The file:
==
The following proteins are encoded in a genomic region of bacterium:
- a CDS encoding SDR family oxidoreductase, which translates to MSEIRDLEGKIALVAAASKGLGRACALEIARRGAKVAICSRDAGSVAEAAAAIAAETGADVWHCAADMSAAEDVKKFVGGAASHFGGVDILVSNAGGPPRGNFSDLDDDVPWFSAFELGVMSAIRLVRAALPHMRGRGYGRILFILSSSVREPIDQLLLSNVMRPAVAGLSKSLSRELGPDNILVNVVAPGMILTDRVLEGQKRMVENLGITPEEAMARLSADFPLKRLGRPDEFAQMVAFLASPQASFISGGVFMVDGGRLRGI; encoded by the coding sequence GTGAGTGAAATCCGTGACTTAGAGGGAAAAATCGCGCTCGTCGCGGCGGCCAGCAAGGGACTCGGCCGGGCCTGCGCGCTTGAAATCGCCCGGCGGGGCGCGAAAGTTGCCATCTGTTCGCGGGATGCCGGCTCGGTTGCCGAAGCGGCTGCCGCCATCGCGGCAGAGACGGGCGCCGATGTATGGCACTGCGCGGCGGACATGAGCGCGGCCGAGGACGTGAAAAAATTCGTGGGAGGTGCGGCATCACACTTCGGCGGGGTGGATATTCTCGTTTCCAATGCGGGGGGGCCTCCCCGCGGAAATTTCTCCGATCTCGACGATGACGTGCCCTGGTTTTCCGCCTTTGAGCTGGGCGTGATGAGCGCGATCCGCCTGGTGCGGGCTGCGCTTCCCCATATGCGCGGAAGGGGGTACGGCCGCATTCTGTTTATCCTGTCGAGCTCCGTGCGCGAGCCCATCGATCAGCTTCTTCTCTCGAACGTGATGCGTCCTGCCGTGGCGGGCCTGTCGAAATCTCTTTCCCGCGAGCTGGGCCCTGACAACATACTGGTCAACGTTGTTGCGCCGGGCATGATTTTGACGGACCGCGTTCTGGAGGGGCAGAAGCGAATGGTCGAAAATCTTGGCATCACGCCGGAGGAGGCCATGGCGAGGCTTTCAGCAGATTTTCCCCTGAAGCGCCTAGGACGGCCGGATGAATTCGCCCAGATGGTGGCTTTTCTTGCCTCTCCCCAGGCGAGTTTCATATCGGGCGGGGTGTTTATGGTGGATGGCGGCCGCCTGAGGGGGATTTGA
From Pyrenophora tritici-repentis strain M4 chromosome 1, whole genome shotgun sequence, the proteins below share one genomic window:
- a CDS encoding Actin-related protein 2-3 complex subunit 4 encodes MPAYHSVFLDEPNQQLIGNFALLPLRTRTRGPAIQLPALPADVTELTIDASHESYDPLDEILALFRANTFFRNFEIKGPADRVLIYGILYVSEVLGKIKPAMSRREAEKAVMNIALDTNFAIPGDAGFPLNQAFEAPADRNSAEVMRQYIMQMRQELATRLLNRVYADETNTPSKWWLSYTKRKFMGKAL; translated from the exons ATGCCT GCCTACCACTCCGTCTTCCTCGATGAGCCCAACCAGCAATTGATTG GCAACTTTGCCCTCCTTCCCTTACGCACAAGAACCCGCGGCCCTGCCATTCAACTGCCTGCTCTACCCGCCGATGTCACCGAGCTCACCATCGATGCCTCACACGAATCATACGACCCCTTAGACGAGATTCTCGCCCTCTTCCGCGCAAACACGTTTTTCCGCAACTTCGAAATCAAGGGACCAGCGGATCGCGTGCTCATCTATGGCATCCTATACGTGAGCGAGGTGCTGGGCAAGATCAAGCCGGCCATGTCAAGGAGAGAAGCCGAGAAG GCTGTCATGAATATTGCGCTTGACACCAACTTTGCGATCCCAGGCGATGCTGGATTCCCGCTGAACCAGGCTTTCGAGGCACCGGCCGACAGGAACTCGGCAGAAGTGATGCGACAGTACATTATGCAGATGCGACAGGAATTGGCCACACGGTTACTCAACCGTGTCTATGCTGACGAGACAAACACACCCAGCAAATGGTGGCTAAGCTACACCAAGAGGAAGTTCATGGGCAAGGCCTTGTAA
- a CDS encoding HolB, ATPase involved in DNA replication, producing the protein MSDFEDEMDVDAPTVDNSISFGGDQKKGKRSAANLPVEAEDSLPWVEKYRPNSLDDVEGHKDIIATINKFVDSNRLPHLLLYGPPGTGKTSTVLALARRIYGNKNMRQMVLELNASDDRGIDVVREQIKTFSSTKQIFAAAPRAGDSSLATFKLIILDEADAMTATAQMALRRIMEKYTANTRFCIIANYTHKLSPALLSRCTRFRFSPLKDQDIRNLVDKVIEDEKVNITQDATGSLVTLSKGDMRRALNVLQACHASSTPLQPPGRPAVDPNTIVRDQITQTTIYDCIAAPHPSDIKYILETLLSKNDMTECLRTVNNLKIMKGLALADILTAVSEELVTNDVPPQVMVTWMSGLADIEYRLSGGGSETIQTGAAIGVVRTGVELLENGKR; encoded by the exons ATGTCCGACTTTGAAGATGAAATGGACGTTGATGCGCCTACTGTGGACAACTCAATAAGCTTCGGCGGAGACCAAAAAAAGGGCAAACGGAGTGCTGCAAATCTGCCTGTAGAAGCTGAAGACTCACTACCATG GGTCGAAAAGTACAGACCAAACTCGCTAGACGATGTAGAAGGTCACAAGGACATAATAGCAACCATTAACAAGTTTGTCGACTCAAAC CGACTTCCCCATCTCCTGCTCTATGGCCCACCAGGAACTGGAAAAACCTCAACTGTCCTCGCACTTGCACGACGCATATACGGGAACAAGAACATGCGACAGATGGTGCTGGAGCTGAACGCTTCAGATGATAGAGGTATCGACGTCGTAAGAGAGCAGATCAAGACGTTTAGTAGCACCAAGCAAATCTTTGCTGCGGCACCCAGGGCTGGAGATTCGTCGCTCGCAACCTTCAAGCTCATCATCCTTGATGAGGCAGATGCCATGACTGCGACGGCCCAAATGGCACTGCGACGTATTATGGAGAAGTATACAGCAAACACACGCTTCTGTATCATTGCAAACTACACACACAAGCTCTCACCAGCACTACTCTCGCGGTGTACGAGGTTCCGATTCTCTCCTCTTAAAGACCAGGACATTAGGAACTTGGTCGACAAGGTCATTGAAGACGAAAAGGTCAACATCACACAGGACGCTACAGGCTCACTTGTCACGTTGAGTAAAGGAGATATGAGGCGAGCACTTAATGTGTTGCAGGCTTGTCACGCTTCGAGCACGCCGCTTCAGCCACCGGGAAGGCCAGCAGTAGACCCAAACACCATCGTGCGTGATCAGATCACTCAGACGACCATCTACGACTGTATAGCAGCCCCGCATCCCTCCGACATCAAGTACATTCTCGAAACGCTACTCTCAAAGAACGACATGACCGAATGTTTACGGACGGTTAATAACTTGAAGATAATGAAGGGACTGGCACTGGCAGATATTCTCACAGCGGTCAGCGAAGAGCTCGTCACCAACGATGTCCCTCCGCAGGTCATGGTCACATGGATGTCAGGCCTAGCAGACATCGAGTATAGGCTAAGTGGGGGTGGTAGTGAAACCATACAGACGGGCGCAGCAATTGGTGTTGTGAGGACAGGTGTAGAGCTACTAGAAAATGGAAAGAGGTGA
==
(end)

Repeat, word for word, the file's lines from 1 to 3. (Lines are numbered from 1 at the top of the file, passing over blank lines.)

The following proteins are encoded in a genomic region of bacterium:
- a CDS encoding SDR family oxidoreductase, which translates to MSEIRDLEGKIALVAAASKGLGRACALEIARRGAKVAICSRDAGSVAEAAAAIAAETGADVWHCAADMSAAEDVKKFVGGAASHFGGVDILVSNAGGPPRGNFSDLDDDVPWFSAFELGVMSAIRLVRAALPHMRGRGYGRILFILSSSVREPIDQLLLSNVMRPAVAGLSKSLSRELGPDNILVNVVAPGMILTDRVLEGQKRMVENLGITPEEAMARLSADFPLKRLGRPDEFAQMVAFLASPQASFISGGVFMVDGGRLRGI; encoded by the coding sequence GTGAGTGAAATCCGTGACTTAGAGGGAAAAATCGCGCTCGTCGCGGCGGCCAGCAAGGGACTCGGCCGGGCCTGCGCGCTTGAAATCGCCCGGCGGGGCGCGAAAGTTGCCATCTGTTCGCGGGATGCCGGCTCGGTTGCCGAAGCGGCTGCCGCCATCGCGGCAGAGACGGGCGCCGATGTATGGCACTGCGCGGCGGACATGAGCGCGGCCGAGGACGTGAAAAAATTCGTGGGAGGTGCGGCATCACACTTCGGCGGGGTGGATATTCTCGTTTCCAATGCGGGGGGGCCTCCCCGCGGAAATTTCTCCGATCTCGACGATGACGTGCCCTGGTTTTCCGCCTTTGAGCTGGGCGTGATGAGCGCGATCCGCCTGGTGCGGGCTGCGCTTCCCCATATGCGCGGAAGGGGGTACGGCCGCATTCTGTTTATCCTGTCGAGCTCCGTGCGCGAGCCCATCGATCAGCTTCTTCTCTCGAACGTGATGCGTCCTGCCGTGGCGGGCCTGTCGAAATCTCTTTCCCGCGAGCTGGGCCCTGACAACATACTGGTCAACGTTGTTGCGCCGGGCATGATTTTGACGGACCGCGTTCTGGAGGGGCAGAAGCGAATGGTCGAAAATCTTGGCATCACGCCGGAGGAGGCCATGGCGAGGCTTTCAGCAGATTTTCCCCTGAAGCGCCTAGGACGGCCGGATGAATTCGCCCAGATGGTGGCTTTTCTTGCCTCTCCCCAGGCGAGTTTCATATCGGGCGGGGTGTTTATGGTGGATGGCGGCCGCCTGAGGGGGATTTGA
From Pyrenophora tritici-repentis strain M4 chromosome 1, whole genome shotgun sequence, the proteins below share one genomic window: